It would be more accurate to say Real Madrid were never tested than trot out the old cantor cliché, but within the parlance of soccer matches, both descriptions hold. Scoring ten minutes into today’s Champions League match against Galatasaray, El Real were able to play the match with a friendly’s intensity, particularly after a 29th minute goal from Karim Benzema presented Gala head coach Fatih Terim with an unenviable choice: Do we pull back and try to limit the damage ahead of a second leg in Istanbul? Or do we persist with our commitment to attacking soccer, the value we promised we’d uphold ahead of our trip to Madrid?
When Wesley Sneijder was subbed off at halftime, we knew the answer, with defender Gohkan Zan brought on in his place. That change could have been about balance, moving Albert Reira into midfield as Galatasaray set up wider, but having generated a couple of good chances in the first half (most notably through Emmanuel Eboué in the 44th minute), Gala’s attack wasn’t the problem. Terim was trying to consolidate, something that went by the wayside when Gonzalo Higuain scored in the 73rd minute. Down 3-0 after 90 minutes, Galatasaray are left to ruminate over whether they should have pulled back from minute one.
Though some recommended Terim choose only two of Burak Yilmaz, Didier Drogba and Sniejder ahead of the match, the Gala boss stuck with the same 4-3-1-2 formation he’s come to prefer since incorporating the club’s January buys. Given the monumental nature of their task, it’s hard to blame him for wanting to play his own way. Galatasaray could have employed a more defensive set up, but the odds of containing Real Madrid would have still been slim. Why go down being something you’re not, Terim could have argued.
It’s the type of no-win situation that’s unavoidable for an underdog. You can look at what a team like Chelsea did in last year’s tournament and say there’s always a chance, but not everybody has the personnel to play that way. Felipe Melo would have been dismissed by halftime, and the central defense would have been left exposed. In Terim’s mind, Gala may have been at their best trading punches with Real.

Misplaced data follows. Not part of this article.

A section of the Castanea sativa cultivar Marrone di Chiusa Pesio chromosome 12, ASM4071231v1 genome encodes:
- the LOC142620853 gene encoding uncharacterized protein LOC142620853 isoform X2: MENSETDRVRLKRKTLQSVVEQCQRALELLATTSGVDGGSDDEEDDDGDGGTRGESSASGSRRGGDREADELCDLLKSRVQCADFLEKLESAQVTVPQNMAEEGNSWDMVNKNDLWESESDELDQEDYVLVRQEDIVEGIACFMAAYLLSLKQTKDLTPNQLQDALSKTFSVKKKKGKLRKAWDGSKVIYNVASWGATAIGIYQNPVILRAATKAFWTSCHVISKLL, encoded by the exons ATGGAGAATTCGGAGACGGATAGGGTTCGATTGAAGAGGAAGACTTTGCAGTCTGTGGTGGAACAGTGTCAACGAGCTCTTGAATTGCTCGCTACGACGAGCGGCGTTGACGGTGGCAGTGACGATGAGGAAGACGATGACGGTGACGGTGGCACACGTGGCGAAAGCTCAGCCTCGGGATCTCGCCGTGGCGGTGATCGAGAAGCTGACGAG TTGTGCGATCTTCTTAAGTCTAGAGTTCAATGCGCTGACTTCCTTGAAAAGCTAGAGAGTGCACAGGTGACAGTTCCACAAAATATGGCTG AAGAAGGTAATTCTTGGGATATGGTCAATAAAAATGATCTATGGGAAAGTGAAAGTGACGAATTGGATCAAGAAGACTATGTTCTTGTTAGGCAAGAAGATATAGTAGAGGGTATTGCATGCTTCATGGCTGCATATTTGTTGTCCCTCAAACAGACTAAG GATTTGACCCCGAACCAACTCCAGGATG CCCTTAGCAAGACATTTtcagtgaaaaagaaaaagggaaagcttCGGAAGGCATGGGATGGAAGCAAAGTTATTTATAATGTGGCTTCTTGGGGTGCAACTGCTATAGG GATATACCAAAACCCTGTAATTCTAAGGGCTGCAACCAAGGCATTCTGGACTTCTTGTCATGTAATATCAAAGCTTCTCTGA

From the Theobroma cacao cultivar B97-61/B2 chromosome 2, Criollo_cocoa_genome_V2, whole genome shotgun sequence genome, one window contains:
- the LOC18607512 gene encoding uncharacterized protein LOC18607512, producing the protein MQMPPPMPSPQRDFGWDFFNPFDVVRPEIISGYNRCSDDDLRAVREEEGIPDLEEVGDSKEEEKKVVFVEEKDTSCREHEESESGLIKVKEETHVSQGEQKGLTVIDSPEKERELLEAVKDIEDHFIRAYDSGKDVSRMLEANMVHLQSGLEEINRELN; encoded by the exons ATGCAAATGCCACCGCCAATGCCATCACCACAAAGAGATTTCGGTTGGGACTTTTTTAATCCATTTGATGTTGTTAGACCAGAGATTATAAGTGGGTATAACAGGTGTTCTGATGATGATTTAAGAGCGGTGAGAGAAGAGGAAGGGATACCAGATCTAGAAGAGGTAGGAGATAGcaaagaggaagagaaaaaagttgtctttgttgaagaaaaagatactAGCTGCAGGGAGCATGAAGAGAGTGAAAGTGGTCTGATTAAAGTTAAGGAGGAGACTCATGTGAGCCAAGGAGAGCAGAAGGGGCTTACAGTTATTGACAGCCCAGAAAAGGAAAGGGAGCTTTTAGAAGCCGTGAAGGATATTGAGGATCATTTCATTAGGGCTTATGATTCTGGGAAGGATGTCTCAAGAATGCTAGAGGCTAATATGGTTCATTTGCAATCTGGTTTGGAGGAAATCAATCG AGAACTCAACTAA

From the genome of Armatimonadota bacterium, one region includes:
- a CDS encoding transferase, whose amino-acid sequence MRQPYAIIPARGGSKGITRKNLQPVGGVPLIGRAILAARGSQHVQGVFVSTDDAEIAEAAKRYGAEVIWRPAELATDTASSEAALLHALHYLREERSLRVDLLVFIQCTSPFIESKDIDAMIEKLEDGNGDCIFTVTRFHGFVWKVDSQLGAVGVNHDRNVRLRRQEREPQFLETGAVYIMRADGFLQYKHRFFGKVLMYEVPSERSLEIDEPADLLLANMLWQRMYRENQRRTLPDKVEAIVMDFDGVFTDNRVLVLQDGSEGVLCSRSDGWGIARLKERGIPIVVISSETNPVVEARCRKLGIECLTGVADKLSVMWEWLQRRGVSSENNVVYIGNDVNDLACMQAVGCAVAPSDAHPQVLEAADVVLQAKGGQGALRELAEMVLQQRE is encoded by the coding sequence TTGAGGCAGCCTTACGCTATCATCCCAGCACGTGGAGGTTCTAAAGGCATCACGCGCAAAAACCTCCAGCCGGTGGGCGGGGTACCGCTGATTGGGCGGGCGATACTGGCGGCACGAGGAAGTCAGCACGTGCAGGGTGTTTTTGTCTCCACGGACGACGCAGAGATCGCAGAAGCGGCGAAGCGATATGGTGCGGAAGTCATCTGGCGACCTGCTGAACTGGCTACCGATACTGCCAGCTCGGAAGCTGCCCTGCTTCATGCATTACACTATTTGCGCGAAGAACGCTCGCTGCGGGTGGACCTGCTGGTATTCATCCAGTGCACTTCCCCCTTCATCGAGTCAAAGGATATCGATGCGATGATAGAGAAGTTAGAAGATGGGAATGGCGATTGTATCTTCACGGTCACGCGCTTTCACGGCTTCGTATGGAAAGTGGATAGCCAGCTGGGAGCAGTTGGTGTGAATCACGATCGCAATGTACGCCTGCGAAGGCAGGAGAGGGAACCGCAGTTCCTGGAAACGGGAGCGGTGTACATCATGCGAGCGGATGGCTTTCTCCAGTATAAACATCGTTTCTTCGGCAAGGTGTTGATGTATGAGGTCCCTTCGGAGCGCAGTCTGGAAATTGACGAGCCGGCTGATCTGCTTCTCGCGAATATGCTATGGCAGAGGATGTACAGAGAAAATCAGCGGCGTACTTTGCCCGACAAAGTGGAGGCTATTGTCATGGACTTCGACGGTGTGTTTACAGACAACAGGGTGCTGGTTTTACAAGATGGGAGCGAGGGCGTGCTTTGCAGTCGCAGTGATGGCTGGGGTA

Ten minutes in, they took the first punch, with a ball played by Mesut Ozil into the left of the penalty area allowing Cristiano Ronaldo to score his competition-leading ninth Champions League goal. Near the half-hour mark, poor defending on a Michael Essien cross gave Benzema an easy finish at the far post. In the second half, Higuaín added what will likely amount to insurance.
Galatasaray scoring three against Real is a huge challenge, particularly given José Mourinho has six days to plan against it. To do so without giving up a goal is an even bigger task, and that scenario would only guarantee Gala extra time. If they’re scored upon, the Turkish champs will need five goals to advance to their first semifinal.
In today’s preview, we asked if history implied the quarterfinals are a step too far for Turkey’s best. On Wednesday, it looked that way. Real Madrid played with same intensity you’d see during a Copa del Rey visit from a second-tier side. At times that conceded chances, and others it meant they weren’t as clinical as they could have been. But they still won, 3-0.
Arsenal – They fooled us again, you know? Arsenal ran through the Premier League following an Opening Day loss to Liverpool, not seeing another ‘L’ until a Dec. 13 loss at Everton. That one could count as a moment, but we’ll choose the following match. Raheem Sterling finished a classy Kevin De Bruyne pass to give the Gunners’ two losses in a row, and Arsenal wouldn’t beat a PL contender until toppling injury-hit Manchester United on May 7.
Bournemouth – Eddie Howe‘s bunch were winless in seven and trending downward when it arrived at Old Trafford on March 5. Marcos Rojo put United ahead in the 22nd and ex-Red Devil forward Josh King leveled via penalty in the 40th. The Cherries seemed doomed when Andrew Surman was sent off in the 45th, but somehow held on to grab a point (A missed Zlatan Ibrahimovic penalty didn’t help things). Bournemouth won its next two, then drew Liverpool and Southampton en route to a top half finish.
Burnley – The Clarets can thank Mike Dean for their signature moment, a 1-0 win via a handled Sam Vokes effort that moved Burnley into ninth place in the league. Ninth place for little old Burnley. Sean Dyche‘s club would stay up. Now where will it go?
Chelsea – The Blues led the Premier League after August, but had dropped to eighth by the end of September. By the start of November, Chelsea sat fourth in the table. Everton arrived at Stamford Bridge, and the Blues absolutely throttled the Merseyside club. Eden Hazard scored twice, the first moments before Marcos Alonso made it 3-0, and both Diego Costa and Pedro had also scored before the match was through. 5-0 spelled the fifth-straight win, and the Blues went on to win a historic 13-straight PL games.